Global Green USA’s Louisiana Wetland Action Program (LWAP) has spent three years educating wetland stakeholders in Southeast Louisiana on innovative conservation opportunities—especially about blue carbon. Blue carbon is the organic carbon sequestered by wetlands vegetation and soils. Interestingly, due to the wetlands’ thick layer of soil, these ecosystems can store tremendous amounts of carbon compared to most other ecosystems like tropical forests. Despite blue carbon’s potential, some mysteries surrounding the science remain—notably the exact amount of carbon a given wetland can sequester. According to Louisiana State University (LSU) Associate Professor of Oceanography Victor Rivera-Monroy, “Wetlands are like a black box: We know that carbon goes in, but we don’t know what goes on once it’s in the soil, or how.”
To help fill in some of these blanks, LWAP is utilizing a grant from the Coypu Foundation to partner with LSU’s School of the Coast and Environment to measure the carbon sequestration rates of black mangroves. As you can see in the above diagram, mangroves do effectively sequester carbon, but sequestration rates vary across the world. For example, in Louisiana the black mangrove population is limited to the far southern reaches of the state and do not grow as tall as mangroves in Florida. This is because mangroves are limited by freezing temperatures. However, climate change has allowed mangrove populations to increase and slowly move north in Louisiana.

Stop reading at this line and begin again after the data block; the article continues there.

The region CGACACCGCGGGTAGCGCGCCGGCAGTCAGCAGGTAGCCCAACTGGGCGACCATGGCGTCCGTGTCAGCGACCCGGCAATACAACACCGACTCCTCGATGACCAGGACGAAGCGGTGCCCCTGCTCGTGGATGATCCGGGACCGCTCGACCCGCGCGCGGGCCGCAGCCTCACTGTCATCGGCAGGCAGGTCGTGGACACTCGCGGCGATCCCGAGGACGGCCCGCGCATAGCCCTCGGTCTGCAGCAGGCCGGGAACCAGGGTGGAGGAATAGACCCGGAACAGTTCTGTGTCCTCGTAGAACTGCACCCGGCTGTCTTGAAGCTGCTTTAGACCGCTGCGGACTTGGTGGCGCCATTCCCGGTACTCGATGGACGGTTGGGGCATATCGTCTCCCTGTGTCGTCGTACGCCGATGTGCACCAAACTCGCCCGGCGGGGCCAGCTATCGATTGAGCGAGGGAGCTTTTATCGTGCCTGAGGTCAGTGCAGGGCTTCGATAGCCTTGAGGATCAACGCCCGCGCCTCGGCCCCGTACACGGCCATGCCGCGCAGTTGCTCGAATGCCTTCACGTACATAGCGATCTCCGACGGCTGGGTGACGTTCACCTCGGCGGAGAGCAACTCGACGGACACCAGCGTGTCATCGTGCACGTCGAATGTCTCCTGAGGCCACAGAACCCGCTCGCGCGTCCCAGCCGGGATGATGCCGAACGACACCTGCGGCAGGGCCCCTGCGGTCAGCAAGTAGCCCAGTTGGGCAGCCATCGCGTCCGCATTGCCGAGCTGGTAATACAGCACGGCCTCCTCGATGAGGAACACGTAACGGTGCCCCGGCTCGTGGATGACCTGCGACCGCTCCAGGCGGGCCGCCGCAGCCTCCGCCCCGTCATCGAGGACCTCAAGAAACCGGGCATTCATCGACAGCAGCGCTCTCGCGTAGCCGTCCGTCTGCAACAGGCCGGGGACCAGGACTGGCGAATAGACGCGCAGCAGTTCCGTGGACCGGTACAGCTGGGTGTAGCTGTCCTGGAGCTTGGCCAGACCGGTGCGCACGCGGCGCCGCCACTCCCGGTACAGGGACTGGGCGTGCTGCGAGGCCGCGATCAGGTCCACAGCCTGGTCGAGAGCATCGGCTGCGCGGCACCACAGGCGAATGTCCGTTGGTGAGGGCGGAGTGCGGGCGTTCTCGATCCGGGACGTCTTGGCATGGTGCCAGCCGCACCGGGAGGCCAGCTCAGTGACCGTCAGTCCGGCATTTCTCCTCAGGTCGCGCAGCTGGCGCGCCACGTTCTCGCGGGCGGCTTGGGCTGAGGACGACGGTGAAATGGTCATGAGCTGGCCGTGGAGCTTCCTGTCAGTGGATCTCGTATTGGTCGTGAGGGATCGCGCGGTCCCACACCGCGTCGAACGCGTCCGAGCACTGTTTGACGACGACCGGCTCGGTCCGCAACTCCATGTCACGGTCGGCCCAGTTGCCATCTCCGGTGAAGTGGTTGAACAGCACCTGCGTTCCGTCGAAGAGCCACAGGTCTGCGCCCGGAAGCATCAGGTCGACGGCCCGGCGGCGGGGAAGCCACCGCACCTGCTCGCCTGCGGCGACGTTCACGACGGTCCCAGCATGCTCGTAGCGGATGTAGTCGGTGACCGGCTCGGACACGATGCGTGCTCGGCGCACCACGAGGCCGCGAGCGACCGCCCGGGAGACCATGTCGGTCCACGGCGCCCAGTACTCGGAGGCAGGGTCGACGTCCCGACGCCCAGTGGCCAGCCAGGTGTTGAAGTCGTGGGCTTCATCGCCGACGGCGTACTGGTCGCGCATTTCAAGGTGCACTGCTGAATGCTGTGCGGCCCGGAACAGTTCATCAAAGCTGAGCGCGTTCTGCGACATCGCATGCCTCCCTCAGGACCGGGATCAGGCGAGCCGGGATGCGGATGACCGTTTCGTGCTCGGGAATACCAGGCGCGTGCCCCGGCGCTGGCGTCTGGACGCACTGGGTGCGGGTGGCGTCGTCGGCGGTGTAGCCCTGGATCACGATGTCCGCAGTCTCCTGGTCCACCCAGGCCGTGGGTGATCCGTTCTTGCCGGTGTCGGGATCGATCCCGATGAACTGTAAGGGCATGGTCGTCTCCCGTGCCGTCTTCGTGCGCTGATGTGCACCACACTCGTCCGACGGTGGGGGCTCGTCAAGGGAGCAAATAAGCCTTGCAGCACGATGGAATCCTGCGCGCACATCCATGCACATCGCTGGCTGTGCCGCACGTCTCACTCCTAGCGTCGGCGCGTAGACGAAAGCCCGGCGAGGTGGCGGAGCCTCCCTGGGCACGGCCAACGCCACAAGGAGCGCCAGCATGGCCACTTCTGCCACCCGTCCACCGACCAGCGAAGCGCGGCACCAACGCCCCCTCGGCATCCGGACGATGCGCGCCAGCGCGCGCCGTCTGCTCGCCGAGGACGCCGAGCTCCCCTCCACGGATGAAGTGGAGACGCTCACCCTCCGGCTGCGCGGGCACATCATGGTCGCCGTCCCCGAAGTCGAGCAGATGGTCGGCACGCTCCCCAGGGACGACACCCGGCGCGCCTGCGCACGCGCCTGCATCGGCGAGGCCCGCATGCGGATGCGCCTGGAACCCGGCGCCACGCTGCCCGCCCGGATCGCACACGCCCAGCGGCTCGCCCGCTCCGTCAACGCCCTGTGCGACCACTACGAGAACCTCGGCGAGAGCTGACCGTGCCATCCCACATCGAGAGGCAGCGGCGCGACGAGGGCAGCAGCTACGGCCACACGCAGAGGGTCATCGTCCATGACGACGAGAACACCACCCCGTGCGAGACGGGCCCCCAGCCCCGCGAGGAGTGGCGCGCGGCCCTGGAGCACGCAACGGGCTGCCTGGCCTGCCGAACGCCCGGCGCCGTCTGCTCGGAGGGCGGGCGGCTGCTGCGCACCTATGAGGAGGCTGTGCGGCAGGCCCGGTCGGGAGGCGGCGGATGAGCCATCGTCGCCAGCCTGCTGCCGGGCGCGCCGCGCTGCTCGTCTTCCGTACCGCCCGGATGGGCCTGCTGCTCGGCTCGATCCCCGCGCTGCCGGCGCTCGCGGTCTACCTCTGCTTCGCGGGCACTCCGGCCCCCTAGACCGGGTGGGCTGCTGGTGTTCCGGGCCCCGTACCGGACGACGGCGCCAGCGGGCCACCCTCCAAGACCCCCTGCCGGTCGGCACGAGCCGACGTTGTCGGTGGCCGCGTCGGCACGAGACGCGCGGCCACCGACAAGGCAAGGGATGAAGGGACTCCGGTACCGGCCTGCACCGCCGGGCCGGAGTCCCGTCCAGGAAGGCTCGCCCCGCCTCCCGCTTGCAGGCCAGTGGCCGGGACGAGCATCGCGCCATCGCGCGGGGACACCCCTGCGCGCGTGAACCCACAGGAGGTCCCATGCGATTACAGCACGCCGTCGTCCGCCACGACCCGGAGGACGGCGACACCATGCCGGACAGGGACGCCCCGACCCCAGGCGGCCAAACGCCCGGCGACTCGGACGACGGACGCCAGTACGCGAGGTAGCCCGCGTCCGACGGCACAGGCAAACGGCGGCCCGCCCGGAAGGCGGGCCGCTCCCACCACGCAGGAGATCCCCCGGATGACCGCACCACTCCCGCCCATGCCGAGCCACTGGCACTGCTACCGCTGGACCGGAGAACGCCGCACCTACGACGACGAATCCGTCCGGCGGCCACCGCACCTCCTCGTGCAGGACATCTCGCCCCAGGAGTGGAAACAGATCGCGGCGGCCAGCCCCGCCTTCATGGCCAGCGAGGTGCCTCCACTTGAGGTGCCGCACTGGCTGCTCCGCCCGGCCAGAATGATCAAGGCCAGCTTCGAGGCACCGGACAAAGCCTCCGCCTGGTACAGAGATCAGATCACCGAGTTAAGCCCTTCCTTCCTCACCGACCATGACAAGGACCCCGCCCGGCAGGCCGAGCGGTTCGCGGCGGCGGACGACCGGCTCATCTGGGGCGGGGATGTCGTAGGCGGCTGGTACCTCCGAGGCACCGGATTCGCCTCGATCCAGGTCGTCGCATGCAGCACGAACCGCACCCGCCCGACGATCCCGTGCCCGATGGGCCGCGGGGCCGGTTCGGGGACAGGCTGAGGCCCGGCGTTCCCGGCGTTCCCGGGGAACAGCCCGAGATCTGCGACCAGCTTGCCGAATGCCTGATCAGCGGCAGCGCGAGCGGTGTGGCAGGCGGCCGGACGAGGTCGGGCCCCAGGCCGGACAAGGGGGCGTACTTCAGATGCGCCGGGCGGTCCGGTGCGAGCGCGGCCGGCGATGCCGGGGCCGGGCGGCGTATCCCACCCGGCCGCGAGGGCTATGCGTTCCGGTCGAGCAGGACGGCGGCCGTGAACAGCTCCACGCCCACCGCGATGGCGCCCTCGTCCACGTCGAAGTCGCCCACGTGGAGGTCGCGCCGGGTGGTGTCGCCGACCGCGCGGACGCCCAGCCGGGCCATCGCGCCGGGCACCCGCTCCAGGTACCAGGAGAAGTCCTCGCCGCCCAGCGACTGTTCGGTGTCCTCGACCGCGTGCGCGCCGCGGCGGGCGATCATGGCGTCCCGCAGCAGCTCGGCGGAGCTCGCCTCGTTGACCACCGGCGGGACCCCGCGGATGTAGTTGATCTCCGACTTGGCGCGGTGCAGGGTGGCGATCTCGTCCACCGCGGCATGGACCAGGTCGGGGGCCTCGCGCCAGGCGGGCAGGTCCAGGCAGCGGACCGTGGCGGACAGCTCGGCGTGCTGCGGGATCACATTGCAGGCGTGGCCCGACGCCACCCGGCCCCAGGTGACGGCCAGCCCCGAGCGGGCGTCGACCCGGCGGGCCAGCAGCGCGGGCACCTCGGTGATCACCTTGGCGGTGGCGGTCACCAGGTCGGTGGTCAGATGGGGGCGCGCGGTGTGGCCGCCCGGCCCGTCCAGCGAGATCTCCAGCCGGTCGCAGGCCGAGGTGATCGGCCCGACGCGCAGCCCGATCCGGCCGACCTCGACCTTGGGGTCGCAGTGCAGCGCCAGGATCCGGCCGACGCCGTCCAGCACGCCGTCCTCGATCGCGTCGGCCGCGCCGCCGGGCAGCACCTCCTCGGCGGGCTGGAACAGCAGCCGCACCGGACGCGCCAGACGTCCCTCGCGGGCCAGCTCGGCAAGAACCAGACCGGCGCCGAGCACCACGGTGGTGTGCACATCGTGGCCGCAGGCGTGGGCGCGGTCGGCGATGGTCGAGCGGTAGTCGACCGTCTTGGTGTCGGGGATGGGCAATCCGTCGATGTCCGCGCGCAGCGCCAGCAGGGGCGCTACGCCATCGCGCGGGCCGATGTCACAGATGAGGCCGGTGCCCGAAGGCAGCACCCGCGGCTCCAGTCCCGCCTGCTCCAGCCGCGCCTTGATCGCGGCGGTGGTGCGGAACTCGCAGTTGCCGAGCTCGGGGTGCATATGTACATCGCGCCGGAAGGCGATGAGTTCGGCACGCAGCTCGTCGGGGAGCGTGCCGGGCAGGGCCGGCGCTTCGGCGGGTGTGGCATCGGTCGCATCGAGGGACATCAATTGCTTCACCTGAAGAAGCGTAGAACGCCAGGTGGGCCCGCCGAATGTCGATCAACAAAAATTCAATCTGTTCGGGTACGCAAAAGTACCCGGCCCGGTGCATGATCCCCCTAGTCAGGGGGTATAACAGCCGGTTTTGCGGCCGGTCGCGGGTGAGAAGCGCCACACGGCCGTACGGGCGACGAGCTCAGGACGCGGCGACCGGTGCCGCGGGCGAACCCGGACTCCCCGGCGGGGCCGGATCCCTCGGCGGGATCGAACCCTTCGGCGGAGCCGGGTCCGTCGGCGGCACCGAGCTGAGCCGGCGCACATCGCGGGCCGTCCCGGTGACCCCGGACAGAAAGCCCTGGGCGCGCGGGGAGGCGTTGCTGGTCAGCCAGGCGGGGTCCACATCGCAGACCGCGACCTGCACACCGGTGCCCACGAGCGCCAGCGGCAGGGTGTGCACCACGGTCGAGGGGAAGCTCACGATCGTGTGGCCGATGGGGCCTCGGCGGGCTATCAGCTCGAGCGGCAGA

Currently, there is little to no data about the carbon sequestration rates of black mangroves in Louisiana. The Coypu project will fill this gap by examining the factors that determine wetland health. In turn, this data will help reveal wetland carbon sequestration capacity, including organic accretion rates, water and soil salinity, tidal patterns, and vegetation nutrient levels. This information will provide the scientific and carbon communities with essential details for determining the feasibility of blue carbon to help finance coastal restoration.